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Rev. Jonathan Cable

Rev. Jonathan Cable

Rev. Jonathan Cable

Jonathan Cable was an abolitionist minister and “comeouter” Free Presbyterian activist  who dedicated his life to ending slavery and creating educational opportunities for all.  He worked with well known abolitionist such as Levi Coffin, John Van Zandt, John Hatfield, John Todd and contributed significantly to the work of ending slavery.  His role in the 1853 “Escape of the 28” from Boone County, Kentucky through his home of College Hill is well documented.

“The New School Presbyterian Synod of Indiana, has declared against Slavery by resolving unanimously that it should be made a disciplinary offense by the church. This noble decision on the part of that body, may be credited to the indefatigable labors of the Rev. Jonathan Cable; the only minister we ever knew, belonging to a Pro-Slavery Church, that dare serve God by serving humanity.

It is said that a large minority of that respectable Synod, are ready to dissolve their connection with the General Assembly, because of the pro-slavery character. This is right. This is making progress. Let us thank God and  take courage and never give up.”      Farmer’s Cabinet (Amherst, N.H.)  Jan. 31, 1850.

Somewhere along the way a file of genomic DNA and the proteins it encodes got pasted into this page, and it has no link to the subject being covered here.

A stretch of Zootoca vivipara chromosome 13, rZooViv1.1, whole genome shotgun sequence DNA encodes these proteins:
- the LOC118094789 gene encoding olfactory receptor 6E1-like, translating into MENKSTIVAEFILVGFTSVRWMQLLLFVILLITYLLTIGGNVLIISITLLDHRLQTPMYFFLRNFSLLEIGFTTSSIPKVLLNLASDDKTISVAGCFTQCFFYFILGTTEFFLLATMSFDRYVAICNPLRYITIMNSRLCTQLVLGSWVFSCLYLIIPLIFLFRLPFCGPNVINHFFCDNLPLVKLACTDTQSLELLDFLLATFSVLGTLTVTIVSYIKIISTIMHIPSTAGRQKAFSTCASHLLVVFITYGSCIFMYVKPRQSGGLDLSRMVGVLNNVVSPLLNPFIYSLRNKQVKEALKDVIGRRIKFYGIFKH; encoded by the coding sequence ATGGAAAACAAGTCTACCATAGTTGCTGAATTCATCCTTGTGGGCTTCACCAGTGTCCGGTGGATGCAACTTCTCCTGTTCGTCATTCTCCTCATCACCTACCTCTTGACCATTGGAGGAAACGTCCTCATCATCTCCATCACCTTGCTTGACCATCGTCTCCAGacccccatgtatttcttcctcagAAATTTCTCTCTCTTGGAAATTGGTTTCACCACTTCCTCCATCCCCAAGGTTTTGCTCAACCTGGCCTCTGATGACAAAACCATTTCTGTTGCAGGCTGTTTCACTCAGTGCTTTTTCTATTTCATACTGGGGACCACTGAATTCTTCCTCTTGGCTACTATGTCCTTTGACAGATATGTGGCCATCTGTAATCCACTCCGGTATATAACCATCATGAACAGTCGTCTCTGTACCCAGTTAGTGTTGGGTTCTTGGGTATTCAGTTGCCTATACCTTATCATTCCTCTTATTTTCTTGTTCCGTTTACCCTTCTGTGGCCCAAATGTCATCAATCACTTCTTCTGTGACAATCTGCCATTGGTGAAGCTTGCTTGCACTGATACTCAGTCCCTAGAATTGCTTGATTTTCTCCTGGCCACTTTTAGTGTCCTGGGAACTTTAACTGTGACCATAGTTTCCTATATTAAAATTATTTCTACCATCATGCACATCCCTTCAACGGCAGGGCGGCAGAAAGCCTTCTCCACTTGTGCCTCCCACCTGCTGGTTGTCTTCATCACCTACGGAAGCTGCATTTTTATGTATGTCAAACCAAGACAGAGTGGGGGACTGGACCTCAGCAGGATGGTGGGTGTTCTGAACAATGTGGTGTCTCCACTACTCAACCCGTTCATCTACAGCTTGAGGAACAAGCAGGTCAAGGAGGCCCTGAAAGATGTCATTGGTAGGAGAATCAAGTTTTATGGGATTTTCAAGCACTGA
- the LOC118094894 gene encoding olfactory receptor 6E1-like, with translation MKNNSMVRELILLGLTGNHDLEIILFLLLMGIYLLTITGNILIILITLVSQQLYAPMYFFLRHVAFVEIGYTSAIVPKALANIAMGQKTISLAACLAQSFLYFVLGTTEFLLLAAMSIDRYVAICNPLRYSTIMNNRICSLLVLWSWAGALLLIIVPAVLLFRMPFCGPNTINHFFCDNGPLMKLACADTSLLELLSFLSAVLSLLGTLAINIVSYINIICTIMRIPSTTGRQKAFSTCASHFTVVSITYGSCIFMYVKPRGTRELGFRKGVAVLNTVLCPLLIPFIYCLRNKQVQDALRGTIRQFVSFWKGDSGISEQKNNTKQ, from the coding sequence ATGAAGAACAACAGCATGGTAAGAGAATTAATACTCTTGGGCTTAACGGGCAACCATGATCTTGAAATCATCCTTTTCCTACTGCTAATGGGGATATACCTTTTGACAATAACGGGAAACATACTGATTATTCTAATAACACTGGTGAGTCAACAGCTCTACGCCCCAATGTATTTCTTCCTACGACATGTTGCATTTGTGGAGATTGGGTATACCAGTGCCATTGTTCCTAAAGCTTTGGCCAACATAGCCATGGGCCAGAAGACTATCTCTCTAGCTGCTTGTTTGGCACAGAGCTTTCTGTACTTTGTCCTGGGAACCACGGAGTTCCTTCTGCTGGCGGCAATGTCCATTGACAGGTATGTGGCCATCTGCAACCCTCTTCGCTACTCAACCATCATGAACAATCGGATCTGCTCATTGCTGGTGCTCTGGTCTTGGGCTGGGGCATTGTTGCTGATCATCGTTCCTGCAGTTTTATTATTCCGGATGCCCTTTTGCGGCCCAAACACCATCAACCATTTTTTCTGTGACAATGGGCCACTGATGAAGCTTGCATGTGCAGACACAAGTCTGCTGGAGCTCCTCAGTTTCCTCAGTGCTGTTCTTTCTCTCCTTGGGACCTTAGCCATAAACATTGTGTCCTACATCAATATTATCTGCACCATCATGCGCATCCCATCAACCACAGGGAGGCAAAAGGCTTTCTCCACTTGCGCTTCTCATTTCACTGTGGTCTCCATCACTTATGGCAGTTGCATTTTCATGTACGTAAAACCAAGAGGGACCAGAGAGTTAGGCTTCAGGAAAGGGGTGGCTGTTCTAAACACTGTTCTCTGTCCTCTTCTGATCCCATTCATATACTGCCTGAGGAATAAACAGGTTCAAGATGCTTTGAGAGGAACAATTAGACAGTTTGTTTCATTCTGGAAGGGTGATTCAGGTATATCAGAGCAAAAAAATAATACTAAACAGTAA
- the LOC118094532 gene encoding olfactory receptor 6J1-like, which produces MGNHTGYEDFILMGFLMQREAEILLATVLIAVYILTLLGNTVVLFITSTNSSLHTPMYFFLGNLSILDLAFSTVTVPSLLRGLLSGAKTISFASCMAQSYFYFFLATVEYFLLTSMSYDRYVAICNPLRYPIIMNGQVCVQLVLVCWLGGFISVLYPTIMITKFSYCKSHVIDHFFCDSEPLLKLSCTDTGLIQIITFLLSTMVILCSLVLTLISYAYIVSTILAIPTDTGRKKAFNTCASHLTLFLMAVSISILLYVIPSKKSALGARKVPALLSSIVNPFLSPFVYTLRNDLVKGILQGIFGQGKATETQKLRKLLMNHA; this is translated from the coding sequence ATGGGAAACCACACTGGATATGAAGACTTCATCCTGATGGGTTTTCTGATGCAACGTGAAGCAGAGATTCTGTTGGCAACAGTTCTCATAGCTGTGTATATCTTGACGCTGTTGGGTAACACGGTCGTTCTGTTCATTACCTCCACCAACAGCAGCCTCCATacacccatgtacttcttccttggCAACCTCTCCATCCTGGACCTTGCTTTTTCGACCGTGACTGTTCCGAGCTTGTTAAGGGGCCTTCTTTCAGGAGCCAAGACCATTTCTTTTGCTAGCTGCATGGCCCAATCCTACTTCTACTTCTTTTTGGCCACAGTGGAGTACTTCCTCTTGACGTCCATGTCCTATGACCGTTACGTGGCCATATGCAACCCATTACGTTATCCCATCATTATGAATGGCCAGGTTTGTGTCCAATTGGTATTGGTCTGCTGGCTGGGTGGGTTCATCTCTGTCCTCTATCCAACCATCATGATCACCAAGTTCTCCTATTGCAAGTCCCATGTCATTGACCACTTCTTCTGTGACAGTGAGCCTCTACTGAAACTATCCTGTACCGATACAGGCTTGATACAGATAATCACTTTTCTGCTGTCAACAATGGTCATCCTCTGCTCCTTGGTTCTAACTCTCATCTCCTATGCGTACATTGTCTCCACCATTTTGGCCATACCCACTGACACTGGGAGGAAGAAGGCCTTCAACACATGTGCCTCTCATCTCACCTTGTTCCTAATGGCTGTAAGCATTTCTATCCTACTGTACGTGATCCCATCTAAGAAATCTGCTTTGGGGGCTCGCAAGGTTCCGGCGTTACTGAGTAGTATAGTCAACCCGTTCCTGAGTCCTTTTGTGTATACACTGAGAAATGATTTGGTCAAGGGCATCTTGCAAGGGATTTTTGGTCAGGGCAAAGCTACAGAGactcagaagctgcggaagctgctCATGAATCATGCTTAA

The Call to the National Christian Anti-Slavery Convention (Cincinnati, 1850) 

Picture from Cable descendent Sylvia Rummel used with permission

Picture of Jonathan Cable and Levi Coffin with unknown group from Cable descendent Sylvia Rummel used with permission

 Messrs. Samuel Lewis,  W. H. Brisbane, S. H.(sic) Chase, B. P. Aydelotte, Charles B. Boynton, Jonathan Cable and other Cincinnati gentlemen having been appointed a Committee for the purpose of calling a Convention of Christians to consider upon the connection of the American Church with the sin of Slaveholding, invite their fellow-Christians of all denominations to assemble in Convention at Cincinnati on the 17th of April to deliberate upon the subject.

From Jonathan Cable’s Autobiography  (transcribed by a relative, Joyce)

“We formed a free Synod and members of the Old and New school that were opposed to slavery were invited to unite” and ending two-thirds of a page later with “they sold out to the Free Will Baptists.”

 

    Jonathan Cable Timeline  

 

 

 

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